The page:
9. 9.

Boukai, A. I. et al. Silicon nanowires as efficient thermoelectric materials. Nature 451, 168–171 (2008).

10. 10.

Yee, S. K., Leblanc, S., Goodson, K. E. & Dames, C. \$ per W metrics for thermoelectric power generation: beyond ZT. Energy Environ. Sci. 6, 2561–2571 (2013).

11. 11.

Lee, J. et al. Thermal transport in silicon nanowires at high temperature up to 700 K. Nano Lett. 16, 4133–4140 (2016).

12. 12.

Wang, X. et al. Measuring nanowire thermal conductivity at high temperatures. Meas. Sci. Technol. 29, 7 (2018).

13. 13.

Gadea Díez, G. et al. Enhanced thermoelectric figure of merit of individual Si nanowires with ultralow contact resistances. Nano Energy 67, 104191 (2020).

14. 14.

Chen, R., Lee, J., Lee, W. & Li, D. Thermoelectrics of nanowires. Chem. Rev. 119, 9260–9302 (2019).

15. 15.

Zhao, Y. et al. Ultralow thermal conductivity of single-crystalline porous silicon nanowires. Adv. Funct. Mater. 27, 1702824 (2017).

16. 16.

Sadhu, J. et al. Quenched phonon drag in silicon nanowires reveals significant effect in the bulk at room temperature. Nano Lett. 15, 3159–3165 (2015).

17. 17.

Guo, L. J. Nanoimprint lithography: methods and material requirements. Adv. Mater. 19, 495–513 (2007).

18. 18.

Kim, J. et al. Au/Ag bilayered metal mesh as a Si etching catalyst for controlled fabrication of Si nanowires. ACS Nano 5, 3222–3229 (2011).

19. 19.

Tang, J. et al. Holey silicon as an efficient thermoelectric material. Nano Lett. 10, 4279–4283 (2010).

20. 20.

Morata, A. et al. Large-area and adaptable electrospun silicon-based thermoelectric nanomaterials with high energy conversion efficiencies. Nat. Commun. 9, 1–8 (2018).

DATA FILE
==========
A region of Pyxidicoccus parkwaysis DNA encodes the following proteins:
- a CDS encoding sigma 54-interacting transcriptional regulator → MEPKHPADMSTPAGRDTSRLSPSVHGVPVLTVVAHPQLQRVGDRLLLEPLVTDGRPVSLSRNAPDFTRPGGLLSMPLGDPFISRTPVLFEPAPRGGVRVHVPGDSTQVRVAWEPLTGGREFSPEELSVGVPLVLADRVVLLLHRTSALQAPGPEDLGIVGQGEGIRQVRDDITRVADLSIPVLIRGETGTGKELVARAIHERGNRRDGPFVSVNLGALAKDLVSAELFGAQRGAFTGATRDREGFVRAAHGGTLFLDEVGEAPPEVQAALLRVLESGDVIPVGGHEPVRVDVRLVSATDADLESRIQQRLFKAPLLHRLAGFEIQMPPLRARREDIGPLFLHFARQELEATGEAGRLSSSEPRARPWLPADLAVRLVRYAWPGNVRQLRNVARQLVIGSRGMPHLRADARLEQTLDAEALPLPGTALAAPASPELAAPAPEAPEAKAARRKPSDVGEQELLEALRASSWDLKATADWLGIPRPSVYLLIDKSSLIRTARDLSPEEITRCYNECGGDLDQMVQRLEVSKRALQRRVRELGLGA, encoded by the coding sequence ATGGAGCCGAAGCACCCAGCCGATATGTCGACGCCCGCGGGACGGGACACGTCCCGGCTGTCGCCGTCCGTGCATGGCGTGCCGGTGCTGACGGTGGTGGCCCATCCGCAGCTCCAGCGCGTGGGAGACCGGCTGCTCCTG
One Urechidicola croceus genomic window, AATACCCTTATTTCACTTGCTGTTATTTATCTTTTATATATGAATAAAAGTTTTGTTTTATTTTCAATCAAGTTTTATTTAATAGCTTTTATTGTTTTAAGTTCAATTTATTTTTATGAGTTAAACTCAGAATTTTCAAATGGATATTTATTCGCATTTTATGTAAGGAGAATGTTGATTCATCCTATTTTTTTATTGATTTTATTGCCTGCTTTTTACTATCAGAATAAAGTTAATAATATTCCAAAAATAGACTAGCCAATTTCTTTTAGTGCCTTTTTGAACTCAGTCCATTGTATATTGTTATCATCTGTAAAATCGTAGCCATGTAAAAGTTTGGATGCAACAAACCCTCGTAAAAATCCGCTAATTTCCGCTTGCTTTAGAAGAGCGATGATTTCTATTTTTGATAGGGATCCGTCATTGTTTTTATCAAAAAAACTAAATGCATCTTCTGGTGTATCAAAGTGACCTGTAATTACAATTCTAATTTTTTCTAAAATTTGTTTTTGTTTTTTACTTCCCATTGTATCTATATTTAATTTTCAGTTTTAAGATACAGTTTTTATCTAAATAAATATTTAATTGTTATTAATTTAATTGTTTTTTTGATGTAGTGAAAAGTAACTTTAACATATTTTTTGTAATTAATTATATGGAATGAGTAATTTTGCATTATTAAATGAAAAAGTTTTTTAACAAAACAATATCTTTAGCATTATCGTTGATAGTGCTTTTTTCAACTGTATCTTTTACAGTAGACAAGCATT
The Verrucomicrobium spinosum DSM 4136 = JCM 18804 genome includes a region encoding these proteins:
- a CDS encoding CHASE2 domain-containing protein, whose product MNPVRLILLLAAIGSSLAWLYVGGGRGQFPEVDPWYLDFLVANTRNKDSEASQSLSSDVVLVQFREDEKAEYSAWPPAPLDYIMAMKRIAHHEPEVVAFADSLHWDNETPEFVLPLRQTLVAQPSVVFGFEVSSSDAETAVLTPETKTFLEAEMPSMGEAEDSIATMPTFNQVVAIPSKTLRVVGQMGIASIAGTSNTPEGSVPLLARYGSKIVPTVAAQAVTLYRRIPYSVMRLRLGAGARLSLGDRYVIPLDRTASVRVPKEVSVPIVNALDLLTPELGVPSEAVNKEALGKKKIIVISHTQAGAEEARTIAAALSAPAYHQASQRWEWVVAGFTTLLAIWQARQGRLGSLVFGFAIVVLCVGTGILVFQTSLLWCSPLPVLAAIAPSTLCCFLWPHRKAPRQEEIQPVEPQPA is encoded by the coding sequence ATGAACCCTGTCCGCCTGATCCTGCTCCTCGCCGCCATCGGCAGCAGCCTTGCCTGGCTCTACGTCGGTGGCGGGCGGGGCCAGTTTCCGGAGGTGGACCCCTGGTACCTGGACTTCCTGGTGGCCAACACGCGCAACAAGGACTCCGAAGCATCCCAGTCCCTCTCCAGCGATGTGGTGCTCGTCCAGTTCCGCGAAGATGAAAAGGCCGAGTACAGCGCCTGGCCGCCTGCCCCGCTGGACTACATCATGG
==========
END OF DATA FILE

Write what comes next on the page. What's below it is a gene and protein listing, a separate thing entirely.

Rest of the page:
21. 21.

Kashiwagi, M. et al. Scalable multi-nanostructured silicon for room-temperature thermoelectrics. ACS Appl. Energy Mater. 2, 7083–7091 (2019).

22. 22.

Kessler, V. et al. Thermoelectric properties of nanocrystalline silicon from a scaled-up synthesis plant. Adv. Eng. Mater. 15, 379–385 (2013).

23. 23.

Bux, S. K. et al. Nanostructured bulk silicon as an effective thermoelectric material. Adv. Funct. Mater. 19, 2445–2452 (2009).

24. 24.

Zhu, T. et al. The role of electron–phonon interaction in heavily doped fine-grained bulk silicons as thermoelectric materials. Adv. Electron. Mater. 2, 1–6 (2016).

25. 25.

Claudio, T. et al. Nanocrystalline silicon: Lattice dynamics and enhanced thermoelectric properties. Phys. Chem. Chem. Phys. 16, 25701–25709 (2014).

26. 26.

Schierning, G. et al. Role of oxygen on microstructure and thermoelectric properties of silicon nanocomposites. J. Appl. Phys. 110, 113515 (2011).

27. 27.

Shi, L. et al. Measuring thermal and thermoelectric properties of one-dimensional nanostructures using a microfabricated device. J. Heat. Transf. 125, 881–888 (2003).

28. 28.

Yang, L. et al. Ballistic phonon penetration depth in amorphous silicon dioxide. Nano Lett. 17, 7218–7225 (2017).

29. 29.